Jesus and Rome

Were Jesus and the early Christian movement foes of the Roman Empire? This common claim is critically examined by biblical scholar Christopher Bryan in his thought-provoking book Render to Caesar. He takes issue with those who regard Jesus as primarily concerned with opposing Rome in the name of “home rule” for Israel. Bryan examines the OT and the inter-testamental background, the gospels, the letters of Paul, and other NT writings (as well as extra-biblical sources) in making his case. There’s scant evidence, he says, that Jesus regarded Rome as illegitimate as such, and significant evidence to suggest that he recognized its authority–within limits. (The same goes for Paul and other NT writers.)

Bryan contends that Jesus and the early Christian movement stood broadly within the biblical prophetic tradition, which regards earthly powers as permitted by God for the purpose of ensuring peace and justice. The powers are legitimate insofar as they seek to fulfill their God-ordained purpose, but are subject to vigorous critique (and divine judgment) when they don’t. Pagan empires are not bad per se, and the biblical tradition can in fact be quite positive about them (as in the case of Cyrus). Jesus and the early Christians certainly believed the claims of God transcended those of Rome, but that doesn’t mean they rejected the claims of Rome within proper limits.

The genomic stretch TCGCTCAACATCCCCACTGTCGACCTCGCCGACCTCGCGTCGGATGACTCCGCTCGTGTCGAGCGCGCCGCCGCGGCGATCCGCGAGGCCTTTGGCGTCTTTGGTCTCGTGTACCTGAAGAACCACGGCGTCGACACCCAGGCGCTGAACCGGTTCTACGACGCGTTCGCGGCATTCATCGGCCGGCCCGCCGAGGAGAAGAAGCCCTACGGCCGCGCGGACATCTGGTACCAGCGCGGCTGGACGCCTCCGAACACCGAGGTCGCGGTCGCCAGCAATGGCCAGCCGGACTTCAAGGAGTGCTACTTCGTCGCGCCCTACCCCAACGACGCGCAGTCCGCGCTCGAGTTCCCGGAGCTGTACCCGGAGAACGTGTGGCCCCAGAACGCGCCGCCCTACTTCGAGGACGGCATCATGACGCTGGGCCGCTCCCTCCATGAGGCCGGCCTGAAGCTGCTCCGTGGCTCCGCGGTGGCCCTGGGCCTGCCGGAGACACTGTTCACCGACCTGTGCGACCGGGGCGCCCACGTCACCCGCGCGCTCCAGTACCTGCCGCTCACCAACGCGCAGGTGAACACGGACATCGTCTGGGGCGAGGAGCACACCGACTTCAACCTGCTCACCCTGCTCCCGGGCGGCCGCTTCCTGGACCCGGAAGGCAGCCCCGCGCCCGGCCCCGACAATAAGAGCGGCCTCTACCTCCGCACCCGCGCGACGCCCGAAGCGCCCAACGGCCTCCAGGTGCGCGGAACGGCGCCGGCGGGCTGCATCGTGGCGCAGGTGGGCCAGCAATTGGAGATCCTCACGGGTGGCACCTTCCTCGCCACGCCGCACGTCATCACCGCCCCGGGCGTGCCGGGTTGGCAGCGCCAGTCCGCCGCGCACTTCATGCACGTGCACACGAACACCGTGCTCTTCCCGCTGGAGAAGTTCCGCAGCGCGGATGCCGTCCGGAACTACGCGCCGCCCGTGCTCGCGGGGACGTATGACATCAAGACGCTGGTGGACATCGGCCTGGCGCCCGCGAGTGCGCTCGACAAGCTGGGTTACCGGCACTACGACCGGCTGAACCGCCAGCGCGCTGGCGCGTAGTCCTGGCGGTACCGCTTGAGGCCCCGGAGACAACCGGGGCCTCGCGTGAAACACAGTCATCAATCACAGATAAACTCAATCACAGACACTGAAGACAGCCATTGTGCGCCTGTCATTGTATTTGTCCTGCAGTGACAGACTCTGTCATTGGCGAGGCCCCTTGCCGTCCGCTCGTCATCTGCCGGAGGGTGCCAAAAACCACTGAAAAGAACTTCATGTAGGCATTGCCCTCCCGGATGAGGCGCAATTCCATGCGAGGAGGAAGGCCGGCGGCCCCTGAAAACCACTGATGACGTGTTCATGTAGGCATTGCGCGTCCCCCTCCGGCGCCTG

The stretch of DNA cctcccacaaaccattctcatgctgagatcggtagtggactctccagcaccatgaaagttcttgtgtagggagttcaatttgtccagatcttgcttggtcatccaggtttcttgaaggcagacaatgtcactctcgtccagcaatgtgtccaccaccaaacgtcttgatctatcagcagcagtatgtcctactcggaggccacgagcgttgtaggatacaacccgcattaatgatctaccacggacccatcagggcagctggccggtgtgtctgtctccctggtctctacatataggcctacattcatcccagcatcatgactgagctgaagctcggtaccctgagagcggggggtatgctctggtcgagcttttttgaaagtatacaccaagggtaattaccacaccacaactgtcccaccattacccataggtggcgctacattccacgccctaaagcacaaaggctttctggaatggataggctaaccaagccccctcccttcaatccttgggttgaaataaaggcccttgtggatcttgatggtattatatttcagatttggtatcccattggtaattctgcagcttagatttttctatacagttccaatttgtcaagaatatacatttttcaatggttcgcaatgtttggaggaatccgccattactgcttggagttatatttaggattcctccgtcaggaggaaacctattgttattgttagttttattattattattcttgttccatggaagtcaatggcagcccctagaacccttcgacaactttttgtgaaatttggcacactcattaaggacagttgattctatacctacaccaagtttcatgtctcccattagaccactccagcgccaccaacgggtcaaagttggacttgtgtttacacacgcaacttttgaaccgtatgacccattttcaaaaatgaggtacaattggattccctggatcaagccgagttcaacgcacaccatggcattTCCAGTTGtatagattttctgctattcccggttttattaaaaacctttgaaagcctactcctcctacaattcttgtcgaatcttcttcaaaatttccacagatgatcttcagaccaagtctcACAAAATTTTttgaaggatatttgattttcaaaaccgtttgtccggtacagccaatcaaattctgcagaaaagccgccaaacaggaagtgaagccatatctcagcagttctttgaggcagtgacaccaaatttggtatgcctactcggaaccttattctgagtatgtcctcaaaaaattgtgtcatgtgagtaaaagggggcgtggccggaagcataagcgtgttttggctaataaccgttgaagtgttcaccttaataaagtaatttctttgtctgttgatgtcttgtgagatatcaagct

I confess I’ve never been persuaded by the “Jesus as dedicated enemy of Rome” interpretation. There just seems to be too little evidence in the gospels to support the idea that this was the primary purpose of his ministry. Obviously Bryan’s book isn’t the last word on these issues, but it makes a persuasive (and highly readable) case.

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The living Constitution

Garrett Epps’ American Epic: Reading the U. S. Constitution is a fascinating, informative, lucid, provocative, and not infrequently humorous tour through the text of the Constitution, including all twenty-seven amendments. Epps, a lawyer, professor, and correspondent for the Atlantic, isn’t uncritically reverent toward the text–he recognizes that it can be confusing, opaque, and occasionally self-contradictory, as well as containing ideas that are “repulsive.” But neither is he out to debunk it as a tool of anti-democratic elites. The Constitution binds us together as a people, and over its history it has–albeit often fitfully–expanded the reach of democratic self-government and equality before the law.

Epps takes issue with those who treat the Constitution almost as an infallible oracle that provides a single answer to every legal or political question, frequently comparing them to biblical fundamentalists. He approaches it in a more “literary” fashion, seeing the language as producing a surplus of meaning beyond what the original framers may have intended (even assuming we could always figure out what that was, which we can’t). He proposes that different kinds of reading–“scriptural, legal, lyric, and epic”–yield different meanings, none of which can lay claim to being the definitive meaning.